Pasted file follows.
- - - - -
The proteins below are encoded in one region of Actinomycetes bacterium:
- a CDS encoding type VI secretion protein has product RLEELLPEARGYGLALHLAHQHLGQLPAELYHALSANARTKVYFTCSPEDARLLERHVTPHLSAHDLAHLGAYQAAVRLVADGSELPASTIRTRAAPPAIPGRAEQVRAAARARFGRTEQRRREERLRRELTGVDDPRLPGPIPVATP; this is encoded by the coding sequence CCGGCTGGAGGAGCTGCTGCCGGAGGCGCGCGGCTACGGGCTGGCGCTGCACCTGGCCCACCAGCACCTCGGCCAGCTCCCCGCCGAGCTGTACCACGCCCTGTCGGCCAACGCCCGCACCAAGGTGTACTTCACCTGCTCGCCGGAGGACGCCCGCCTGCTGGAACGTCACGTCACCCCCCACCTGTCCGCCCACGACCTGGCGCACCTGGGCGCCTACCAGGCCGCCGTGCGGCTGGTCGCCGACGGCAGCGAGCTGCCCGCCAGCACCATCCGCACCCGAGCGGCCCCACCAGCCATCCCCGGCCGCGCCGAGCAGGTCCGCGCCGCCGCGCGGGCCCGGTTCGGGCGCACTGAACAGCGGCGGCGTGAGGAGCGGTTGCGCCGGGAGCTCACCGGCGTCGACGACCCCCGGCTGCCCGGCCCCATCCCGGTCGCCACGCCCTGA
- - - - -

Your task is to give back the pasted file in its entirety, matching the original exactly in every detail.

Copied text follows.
The proteins below are encoded in one region of Actinomycetes bacterium:
- a CDS encoding type VI secretion protein has product RLEELLPEARGYGLALHLAHQHLGQLPAELYHALSANARTKVYFTCSPEDARLLERHVTPHLSAHDLAHLGAYQAAVRLVADGSELPASTIRTRAAPPAIPGRAEQVRAAARARFGRTEQRRREERLRRELTGVDDPRLPGPIPVATP; this is encoded by the coding sequence CCGGCTGGAGGAGCTGCTGCCGGAGGCGCGCGGCTACGGGCTGGCGCTGCACCTGGCCCACCAGCACCTCGGCCAGCTCCCCGCCGAGCTGTACCACGCCCTGTCGGCCAACGCCCGCACCAAGGTGTACTTCACCTGCTCGCCGGAGGACGCCCGCCTGCTGGAACGTCACGTCACCCCCCACCTGTCCGCCCACGACCTGGCGCACCTGGGCGCCTACCAGGCCGCCGTGCGGCTGGTCGCCGACGGCAGCGAGCTGCCCGCCAGCACCATCCGCACCCGAGCGGCCCCACCAGCCATCCCCGGCCGCGCCGAGCAGGTCCGCGCCGCCGCGCGGGCCCGGTTCGGGCGCACTGAACAGCGGCGGCGTGAGGAGCGGTTGCGCCGGGAGCTCACCGGCGTCGACGACCCCCGGCTGCCCGGCCCCATCCCGGTCGCCACGCCCTGA